Scotty Haskell, 87, of Baker City, died May 23, 2007, at the St. Elizabeth Care Center after a long period of illness.
Enter a grandparent's name to get started.
Scotty Behner Haskell was born Jan. 28, 1920, to Rob and Pearl Behner in Posey Valley, near Halfway. She spent her first eight years in Halfway and loved Pine Valley.
In 1928 her father sold his livery stable and the family moved to Baker City. Scotty completed her education there and graduated from Baker High School in 1938.
She married Charles A. Haskell Nov. 11, 1939, in Weiser, Idaho. Scotty had a diverse career of employment during her lifetime. She was the first carhop in Baker at the Polka Dot Cafe on Main Street. She broadcast news and women’s programs at KBKR Radio in Baker City. She was a salesperson for the Bootery, a Baker shoe store, and a federal employee of the Selective Service system.
During her lifetime, Scotty and her family lived in Baker, Pendleton, Astoria and Portland. Scotty had many interests and became proficient at all of them over her life. She graduated from writing courses and became a published author of her 2004 book, “You Girls, Those Two,” about her early adventures in Halfway.
Additionally, she sold articles to Oregon magazines and newspapers, including the Oregonian newspaper. Most recently she wrote a book review for the Baker City Herald.
She also had a love for the arts. She sketched and painted. She learned tap dance and clog dancing. She joined an acting group while in Portland known as the Oregon Senior Theatre. The group traveled across the United States, performing in California, Chicago, New Orleans, New York City and Vancouver, B.C. Scotty polished her acting talent and started performing in television commercials and movies. She appeared in “The Promise” with James Garner and had a role in “Homecoming” starring Ed Harris.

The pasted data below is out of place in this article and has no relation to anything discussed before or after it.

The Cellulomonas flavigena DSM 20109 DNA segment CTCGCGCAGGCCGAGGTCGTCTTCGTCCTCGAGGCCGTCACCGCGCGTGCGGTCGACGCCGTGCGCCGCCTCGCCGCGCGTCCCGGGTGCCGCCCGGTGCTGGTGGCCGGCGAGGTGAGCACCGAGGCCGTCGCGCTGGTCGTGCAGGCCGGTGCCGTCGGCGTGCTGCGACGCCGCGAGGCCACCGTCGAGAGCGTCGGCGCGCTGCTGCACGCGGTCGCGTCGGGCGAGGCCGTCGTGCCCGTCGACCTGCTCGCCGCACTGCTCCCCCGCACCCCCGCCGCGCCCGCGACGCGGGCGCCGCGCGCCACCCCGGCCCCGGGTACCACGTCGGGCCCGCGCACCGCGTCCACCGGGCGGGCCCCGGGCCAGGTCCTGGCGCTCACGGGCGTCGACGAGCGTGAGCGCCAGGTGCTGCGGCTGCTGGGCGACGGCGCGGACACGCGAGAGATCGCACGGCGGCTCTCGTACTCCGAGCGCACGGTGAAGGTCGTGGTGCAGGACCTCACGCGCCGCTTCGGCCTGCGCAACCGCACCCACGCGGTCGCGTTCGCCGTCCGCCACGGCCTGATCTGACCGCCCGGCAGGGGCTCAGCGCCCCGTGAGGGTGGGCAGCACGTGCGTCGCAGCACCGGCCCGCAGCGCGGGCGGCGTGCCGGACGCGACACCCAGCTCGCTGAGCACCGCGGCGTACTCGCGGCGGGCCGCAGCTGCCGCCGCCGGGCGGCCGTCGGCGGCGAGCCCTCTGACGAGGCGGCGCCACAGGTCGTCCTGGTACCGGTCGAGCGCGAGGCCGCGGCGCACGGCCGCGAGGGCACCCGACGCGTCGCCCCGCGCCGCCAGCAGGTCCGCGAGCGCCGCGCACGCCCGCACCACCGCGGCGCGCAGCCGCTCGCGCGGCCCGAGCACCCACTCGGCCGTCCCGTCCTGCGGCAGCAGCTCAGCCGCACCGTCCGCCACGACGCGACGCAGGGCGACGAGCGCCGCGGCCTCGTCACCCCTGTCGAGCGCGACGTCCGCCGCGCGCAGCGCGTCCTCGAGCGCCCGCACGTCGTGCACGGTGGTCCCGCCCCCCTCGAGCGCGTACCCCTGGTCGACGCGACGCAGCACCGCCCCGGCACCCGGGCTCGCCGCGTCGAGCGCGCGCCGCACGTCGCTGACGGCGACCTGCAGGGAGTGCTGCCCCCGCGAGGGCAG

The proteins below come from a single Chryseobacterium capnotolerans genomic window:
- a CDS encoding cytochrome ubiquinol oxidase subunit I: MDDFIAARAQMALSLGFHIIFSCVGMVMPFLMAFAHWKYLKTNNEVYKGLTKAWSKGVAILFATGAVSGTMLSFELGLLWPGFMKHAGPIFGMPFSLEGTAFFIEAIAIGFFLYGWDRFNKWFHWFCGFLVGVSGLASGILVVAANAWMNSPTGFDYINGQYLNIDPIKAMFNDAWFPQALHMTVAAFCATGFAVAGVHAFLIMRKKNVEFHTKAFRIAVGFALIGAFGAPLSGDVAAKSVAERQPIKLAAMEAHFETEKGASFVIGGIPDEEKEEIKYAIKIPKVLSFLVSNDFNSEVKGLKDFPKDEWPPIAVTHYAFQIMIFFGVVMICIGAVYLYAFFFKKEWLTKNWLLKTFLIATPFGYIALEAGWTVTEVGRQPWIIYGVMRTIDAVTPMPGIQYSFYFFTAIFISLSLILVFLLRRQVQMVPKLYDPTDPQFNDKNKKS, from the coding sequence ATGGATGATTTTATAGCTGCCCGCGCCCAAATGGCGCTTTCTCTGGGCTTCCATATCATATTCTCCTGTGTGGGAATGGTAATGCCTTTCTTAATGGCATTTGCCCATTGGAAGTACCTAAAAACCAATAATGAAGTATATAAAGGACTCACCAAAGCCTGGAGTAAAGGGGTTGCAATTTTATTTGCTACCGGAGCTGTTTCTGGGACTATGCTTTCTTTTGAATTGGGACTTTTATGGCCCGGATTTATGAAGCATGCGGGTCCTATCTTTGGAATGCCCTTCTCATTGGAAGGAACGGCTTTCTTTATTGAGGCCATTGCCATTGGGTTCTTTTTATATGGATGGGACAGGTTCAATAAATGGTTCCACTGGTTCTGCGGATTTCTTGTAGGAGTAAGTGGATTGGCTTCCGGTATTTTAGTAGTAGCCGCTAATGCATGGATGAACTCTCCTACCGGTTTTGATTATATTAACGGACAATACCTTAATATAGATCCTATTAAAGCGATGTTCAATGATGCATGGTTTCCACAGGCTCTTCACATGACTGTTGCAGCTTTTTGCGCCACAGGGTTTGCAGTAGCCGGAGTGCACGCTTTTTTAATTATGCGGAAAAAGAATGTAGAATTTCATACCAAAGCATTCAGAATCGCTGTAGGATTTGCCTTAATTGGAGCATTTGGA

After returning to Baker City in 1992, she became involved with the Interpretive Center, volunteered at the Oregon Trail Regional Museum, and was one of four Baker women who worked tirelessly to open the Leo Adler Museum. Along with other volunteers, she also was instrumental in restoring the Chinese Cemetery in Baker.
In July 2005 Scotty suffered a debilitating stroke and was sent to the Elks Rehabilitation Hospital in Boise. She rejected the prognosis of her doctors, who said that if she recovered at all it would take two to six years. In two months Scotty proved that through her eternal optimism and iron will she could make a nearly total recovery in 60 days. Her physicians told her that they had seen few patients survive a stroke of that magnitude, and no one had ever recovered as fast as she had.
During Scotty’s life her children heard her consistently encourage everyone that “It is never too late to realize your dreams!” She was optimistic, saw the “glass as half full,” and never complained about any of her concerns or her health.
She is survived by her four children, Bea Jean Haskell of Baker City, Charles Kim and his wife Maureen Haskell of Eagle, Idaho, Harve S. Haskell of Baker City and Janece Ann and her husband Mike Davis of Wilsonville; her special friend, Charles Chandler of Baker City; and her nine grandchildren, Jeanie McCleese, Christopher Haskell, Nathaniel Haskell, Joshua Haskell, Katie Haskell Roberts, Sarah Haskell, Justin Davis, Aaron Davis, and Emma Davis; and several great-grandchildren.
Scotty was preceded in death by Charles A. Haskell, her parents, a brother, Bud Behner, and two sisters, Blanche Behner and Mabel Hagan.
A memorial service celebrating her life will be held at a later date that will be published so that all friends and family may attend. Scotty would want all those who knew her to attend.
Interment will be on a date to be determined and held privately by her family.
Used with permission from: Baker City Herald, Baker City, Oregon, May 25, 2007
Transcribed by: Belva Ticknor